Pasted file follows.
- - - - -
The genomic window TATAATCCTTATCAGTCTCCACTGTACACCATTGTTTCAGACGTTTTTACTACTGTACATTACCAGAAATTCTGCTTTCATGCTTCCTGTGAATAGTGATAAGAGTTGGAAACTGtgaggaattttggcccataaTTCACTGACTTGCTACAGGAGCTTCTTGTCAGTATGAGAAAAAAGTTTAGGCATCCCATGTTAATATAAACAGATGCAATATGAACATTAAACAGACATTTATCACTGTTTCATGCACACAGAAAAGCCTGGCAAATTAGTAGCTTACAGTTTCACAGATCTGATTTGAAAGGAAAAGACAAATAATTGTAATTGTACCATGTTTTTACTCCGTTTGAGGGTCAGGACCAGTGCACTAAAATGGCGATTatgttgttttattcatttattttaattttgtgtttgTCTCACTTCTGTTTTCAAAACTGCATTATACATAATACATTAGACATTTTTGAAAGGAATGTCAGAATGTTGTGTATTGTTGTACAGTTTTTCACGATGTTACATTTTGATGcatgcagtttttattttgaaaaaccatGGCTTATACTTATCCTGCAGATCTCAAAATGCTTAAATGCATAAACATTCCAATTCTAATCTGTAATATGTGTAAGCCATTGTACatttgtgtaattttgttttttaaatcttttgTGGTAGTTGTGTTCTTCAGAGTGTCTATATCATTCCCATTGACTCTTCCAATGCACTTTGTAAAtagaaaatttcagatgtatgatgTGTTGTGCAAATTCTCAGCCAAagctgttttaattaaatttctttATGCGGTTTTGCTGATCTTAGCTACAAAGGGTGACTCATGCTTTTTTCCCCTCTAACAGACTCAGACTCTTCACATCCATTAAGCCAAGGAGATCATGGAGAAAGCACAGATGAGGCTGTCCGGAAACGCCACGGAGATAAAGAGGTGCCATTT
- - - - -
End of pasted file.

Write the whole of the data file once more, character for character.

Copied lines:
The genomic window TATAATCCTTATCAGTCTCCACTGTACACCATTGTTTCAGACGTTTTTACTACTGTACATTACCAGAAATTCTGCTTTCATGCTTCCTGTGAATAGTGATAAGAGTTGGAAACTGtgaggaattttggcccataaTTCACTGACTTGCTACAGGAGCTTCTTGTCAGTATGAGAAAAAAGTTTAGGCATCCCATGTTAATATAAACAGATGCAATATGAACATTAAACAGACATTTATCACTGTTTCATGCACACAGAAAAGCCTGGCAAATTAGTAGCTTACAGTTTCACAGATCTGATTTGAAAGGAAAAGACAAATAATTGTAATTGTACCATGTTTTTACTCCGTTTGAGGGTCAGGACCAGTGCACTAAAATGGCGATTatgttgttttattcatttattttaattttgtgtttgTCTCACTTCTGTTTTCAAAACTGCATTATACATAATACATTAGACATTTTTGAAAGGAATGTCAGAATGTTGTGTATTGTTGTACAGTTTTTCACGATGTTACATTTTGATGcatgcagtttttattttgaaaaaccatGGCTTATACTTATCCTGCAGATCTCAAAATGCTTAAATGCATAAACATTCCAATTCTAATCTGTAATATGTGTAAGCCATTGTACatttgtgtaattttgttttttaaatcttttgTGGTAGTTGTGTTCTTCAGAGTGTCTATATCATTCCCATTGACTCTTCCAATGCACTTTGTAAAtagaaaatttcagatgtatgatgTGTTGTGCAAATTCTCAGCCAAagctgttttaattaaatttctttATGCGGTTTTGCTGATCTTAGCTACAAAGGGTGACTCATGCTTTTTTCCCCTCTAACAGACTCAGACTCTTCACATCCATTAAGCCAAGGAGATCATGGAGAAAGCACAGATGAGGCTGTCCGGAAACGCCACGGAGATAAAGAGGTGCCATTT